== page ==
Antenna Man make music about dysfunctional love, weirdness, meaninglessness, hopefulness, and just about any other twisted little thing you could imagine. The Indianapolis quartet of Mark Wolven (vocals, rhythm guitar), Kendall Ludwig (lead guitar), David Campbell (bass) and Wes Hodgson (drums) can't seem to complacently float in single genre waters. Their catchy, quirky songs feel like a defunct greatest hits skipping around through rock n roll, grunge, golden oldies, southern rock, bar blues, country and Americana. You may walk away wondering if it was country or rock n roll, but you'll know it was something real. It's the music George Jones might have dreamt about after spending an evening in the company of In Utero and Led Zeppelin II.
Wolven, the band's chief writer, is a musical medium whose songs arrive as if summoned from another plain. If he's then unable to shake these earworms they are embellished, with the help of his bandmates, to become full-bodied tunes - the first collection of which can be heard on their debut album Elaine Jr. As he himself admits, "I am just trying to serve these songs that keep playing in my head, and am driven by some unknown source to share them with others."
Suddenly, the group's name makes sense. Having decided to ride his scooter through one of his favorite cemeteries, and not leave until he had a name for the band, Wolven came across a metal sculpture titled "Antenna Man." Feeling an instant connection with the name and idea of the piece, it became an obvious choice. His own antenna has helped him to communicate with the other side, scaring and fascinating friends when their dead relatives come knocking. He fully believes that we are all antennas, capable of picking up things that cannot be easily explained.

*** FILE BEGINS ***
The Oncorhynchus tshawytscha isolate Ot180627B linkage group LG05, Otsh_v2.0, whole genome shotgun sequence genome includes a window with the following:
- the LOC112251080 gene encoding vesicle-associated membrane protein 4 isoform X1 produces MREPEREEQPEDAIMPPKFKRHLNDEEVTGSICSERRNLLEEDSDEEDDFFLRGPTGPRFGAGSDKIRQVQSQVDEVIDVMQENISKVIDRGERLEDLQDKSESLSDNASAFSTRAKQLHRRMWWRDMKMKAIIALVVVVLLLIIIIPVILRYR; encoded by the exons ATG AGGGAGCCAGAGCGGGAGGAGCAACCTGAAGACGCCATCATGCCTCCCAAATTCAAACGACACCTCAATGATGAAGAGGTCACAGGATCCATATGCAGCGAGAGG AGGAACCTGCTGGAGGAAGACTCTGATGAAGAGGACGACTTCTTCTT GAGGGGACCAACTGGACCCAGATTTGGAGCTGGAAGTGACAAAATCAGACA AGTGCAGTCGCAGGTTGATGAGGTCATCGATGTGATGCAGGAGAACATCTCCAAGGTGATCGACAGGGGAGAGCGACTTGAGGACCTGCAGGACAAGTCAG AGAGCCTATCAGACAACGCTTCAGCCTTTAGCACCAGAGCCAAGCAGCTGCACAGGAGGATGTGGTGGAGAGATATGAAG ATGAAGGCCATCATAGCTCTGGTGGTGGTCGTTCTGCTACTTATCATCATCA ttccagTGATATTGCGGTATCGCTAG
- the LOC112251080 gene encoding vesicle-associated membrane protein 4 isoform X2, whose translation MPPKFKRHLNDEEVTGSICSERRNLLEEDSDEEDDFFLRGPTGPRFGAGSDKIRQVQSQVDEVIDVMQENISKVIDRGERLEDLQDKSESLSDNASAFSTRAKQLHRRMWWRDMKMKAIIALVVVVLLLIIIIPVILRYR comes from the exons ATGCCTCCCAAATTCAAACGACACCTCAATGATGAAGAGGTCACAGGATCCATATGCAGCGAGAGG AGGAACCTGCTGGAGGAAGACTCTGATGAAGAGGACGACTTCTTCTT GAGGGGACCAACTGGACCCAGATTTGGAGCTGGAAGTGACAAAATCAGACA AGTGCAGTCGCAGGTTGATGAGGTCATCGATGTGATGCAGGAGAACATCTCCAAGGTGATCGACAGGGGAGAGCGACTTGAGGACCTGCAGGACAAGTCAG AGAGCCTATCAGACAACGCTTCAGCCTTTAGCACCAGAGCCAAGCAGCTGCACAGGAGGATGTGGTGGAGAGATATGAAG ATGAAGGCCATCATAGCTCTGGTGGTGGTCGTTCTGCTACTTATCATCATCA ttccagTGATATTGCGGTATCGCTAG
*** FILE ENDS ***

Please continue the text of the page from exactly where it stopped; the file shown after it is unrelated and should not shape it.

The music of Antenna Man also conjures up a feeling of space. Growing up in the country, Wolven had the freedom to explore geographically, mentally and spiritually. He also knows what it's like to have that freedom taken away, having spent a couple of years in jail as a teenager. This scattered, gypsy-like past, full of open space and criminal mischief explains Wolven’s frustration with the technology-obsessed age we live in and why (as heard on Knockdown) he’d rather destroy all the Earth's satellites than spend another moment watching everyone stare at screens. The angst continues on in Little Bear, with the band belting out "we all fuck up in our own little ways, prostitutes and skater boys with broken legs." They have a funny way of taking aggravated subject matter and turning into something whimsical, and at moments, even all out fist pumping joy.
It might be hard to understand where these songs come from but it's easy to take these makers of timeless music to heart - just use your own antennae and let your ears do the rest.